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Nobel winning doctor campaigns for theology of women’s esteem

A crusading gynaecologist who has been awarded the 2018 Nobel Peace Prize for his work in treating victims of violent rape in the Democratic Republic of Congo (DRC) believes Christians have a responsibility to denounce evil and reject “misogynous theologies.”

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If Christians are to maintain the credibility of the gospel in the 21st century, eminent Congolese surgeon Dr Denis Mukwege told a Lutheran assembly last year, they must make the church “a light that still shines in this world of darkness through our struggles for justice, truth, law, freedom – in short, the dignity of man and woman.”

“It is up to us, the heirs of Martin Luther, through God’s word, to exorcise all the macho demons possessing the world so that women who are victims of male barbarity can experience the reign of God in their lives.” — Mukwege

Advocating a Christian understanding of men and women as equal in dignity before God, Dr Mukwege told the Lutheran World Federation in Namibia that “misogynistic theologies” that convey contempt, insult and consequently violence against women must be “corrected and replaced by the theology of women’s esteem.”

“It is up to us, the heirs of Martin Luther, through God’s word, to exorcise all the macho demons possessing the world so that women who are victims of male barbarity can experience the reign of God in their lives,” he said.

Dr Mukwege’s “efforts to end the use of sexual violence as a weapon of war” were honoured at the weekend when the Nobel Committee awarded him the Nobel Peace Prize at the weekend alongside Nadia Murad, a Yazidi activist who was held as a sex slave by ISIS in Iraq.

Nicknamed Dr Miracle for his surgical skill and dedication, Dr Mukwege has treated tens of thousands of women at Panzi Hospital, a Pentecostal hospital in the city of Bukavu, many of whom have sustained appalling injuries from being gang-raped by rebel groups and the Congolese military.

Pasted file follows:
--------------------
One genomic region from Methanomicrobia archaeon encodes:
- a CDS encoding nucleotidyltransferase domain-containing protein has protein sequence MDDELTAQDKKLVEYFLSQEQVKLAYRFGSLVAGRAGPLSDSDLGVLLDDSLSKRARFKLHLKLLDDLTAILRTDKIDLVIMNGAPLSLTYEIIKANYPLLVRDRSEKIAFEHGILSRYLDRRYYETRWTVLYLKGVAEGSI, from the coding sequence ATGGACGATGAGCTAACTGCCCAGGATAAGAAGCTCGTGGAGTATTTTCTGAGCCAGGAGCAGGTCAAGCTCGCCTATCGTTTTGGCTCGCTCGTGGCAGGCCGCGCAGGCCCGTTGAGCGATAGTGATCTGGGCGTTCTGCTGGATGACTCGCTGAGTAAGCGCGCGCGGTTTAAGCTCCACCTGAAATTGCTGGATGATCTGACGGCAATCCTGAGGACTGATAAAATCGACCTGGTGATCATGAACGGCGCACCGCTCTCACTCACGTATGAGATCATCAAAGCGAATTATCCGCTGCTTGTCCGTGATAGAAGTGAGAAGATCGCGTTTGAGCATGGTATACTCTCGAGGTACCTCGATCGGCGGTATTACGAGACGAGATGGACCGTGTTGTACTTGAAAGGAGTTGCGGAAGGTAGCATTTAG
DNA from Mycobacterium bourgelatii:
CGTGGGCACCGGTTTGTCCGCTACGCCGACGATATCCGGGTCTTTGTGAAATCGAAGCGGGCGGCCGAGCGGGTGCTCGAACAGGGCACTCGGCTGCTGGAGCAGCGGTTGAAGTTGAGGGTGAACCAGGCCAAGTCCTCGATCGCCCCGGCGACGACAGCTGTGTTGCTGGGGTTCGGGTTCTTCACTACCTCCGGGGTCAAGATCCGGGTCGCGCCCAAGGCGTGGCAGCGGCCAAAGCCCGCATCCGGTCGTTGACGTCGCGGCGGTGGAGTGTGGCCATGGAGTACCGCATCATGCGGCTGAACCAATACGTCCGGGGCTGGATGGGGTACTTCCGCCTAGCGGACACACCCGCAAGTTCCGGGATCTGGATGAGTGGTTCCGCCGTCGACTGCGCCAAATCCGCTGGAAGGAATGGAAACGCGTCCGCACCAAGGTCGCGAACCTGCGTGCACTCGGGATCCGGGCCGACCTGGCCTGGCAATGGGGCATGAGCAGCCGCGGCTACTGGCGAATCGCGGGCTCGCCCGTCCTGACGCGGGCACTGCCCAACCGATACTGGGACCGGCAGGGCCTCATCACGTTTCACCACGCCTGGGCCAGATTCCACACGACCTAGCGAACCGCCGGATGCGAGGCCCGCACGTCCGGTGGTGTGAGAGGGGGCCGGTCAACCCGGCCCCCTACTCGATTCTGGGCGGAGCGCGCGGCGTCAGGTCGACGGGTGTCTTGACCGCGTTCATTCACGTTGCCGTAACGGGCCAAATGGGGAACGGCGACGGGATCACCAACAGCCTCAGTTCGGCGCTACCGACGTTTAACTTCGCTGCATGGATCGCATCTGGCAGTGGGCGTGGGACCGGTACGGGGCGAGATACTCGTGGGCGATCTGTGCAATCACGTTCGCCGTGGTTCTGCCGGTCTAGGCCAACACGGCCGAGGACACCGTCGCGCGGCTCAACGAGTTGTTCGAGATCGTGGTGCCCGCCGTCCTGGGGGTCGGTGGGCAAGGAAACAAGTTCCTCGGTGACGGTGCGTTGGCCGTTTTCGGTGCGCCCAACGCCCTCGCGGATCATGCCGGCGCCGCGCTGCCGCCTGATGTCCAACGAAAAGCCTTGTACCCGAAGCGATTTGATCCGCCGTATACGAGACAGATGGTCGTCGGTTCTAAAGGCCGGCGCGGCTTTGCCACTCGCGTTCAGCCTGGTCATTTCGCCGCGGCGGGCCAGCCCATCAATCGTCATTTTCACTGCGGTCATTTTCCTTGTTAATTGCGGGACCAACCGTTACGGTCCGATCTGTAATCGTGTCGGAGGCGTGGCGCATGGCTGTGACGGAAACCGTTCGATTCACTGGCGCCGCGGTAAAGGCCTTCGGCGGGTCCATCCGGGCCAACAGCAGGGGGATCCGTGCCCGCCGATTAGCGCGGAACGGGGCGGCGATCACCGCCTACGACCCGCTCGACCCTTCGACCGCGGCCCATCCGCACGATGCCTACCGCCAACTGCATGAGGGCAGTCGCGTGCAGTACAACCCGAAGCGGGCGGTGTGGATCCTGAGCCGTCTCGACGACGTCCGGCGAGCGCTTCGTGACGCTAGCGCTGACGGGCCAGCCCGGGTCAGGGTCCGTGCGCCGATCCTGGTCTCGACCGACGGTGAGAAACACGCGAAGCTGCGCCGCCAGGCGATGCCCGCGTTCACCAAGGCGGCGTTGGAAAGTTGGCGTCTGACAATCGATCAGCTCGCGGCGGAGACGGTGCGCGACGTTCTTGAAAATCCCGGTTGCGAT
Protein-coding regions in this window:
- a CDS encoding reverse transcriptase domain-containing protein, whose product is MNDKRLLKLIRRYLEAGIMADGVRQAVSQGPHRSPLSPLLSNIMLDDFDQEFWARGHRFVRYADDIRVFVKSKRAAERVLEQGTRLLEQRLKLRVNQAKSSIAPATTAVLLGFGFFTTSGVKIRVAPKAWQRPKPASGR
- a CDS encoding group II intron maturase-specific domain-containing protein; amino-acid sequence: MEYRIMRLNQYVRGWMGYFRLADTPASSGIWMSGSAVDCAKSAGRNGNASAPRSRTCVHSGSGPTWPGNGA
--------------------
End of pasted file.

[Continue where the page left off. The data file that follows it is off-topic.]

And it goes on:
Eastern DR Congo has been racked by more than two decades of conflict, with numerous armed groups battling for control of rich deposits of gold and other precious minerals.

Dr Mukwege told the 12th Lutheran assembly last year those engaged in systematic rapes were using such violence as a weapon of war to achieve goals such as humiliating their adversaries. He urged the international community to  draw a “red line” on the use of violence against women in war, as had been done on the use of chemical weapons.

In 2016, Dr Mukwege told NPR (National Public Radio in the US) that rape was a “very deep trauma and women need to regain confidence in themselves.”

Guided by his faith, he cares for his patients holistically, not only treating their bodies but helping them to “fight for their own right, to bring them to be autonomous and, of course, to support them psychologically and all of this is a process of healing so women can regain their dignity.”

Dr Mukwege has faced danger because of his work. A month after he denounced an “unjust war that has used violence against women and rape as a strategy of war” at the UN in 2012, gunmen invaded his home and tried to kill him, his wife and two daughters. His guard intervened and was killed. Soon afterwards he fled Congo but the women of Eastern DRC sold their harvest to pay for him to fly home. Since his return in 2013, he has lived at the hospital under the permanent protection of UN peacekeepers.

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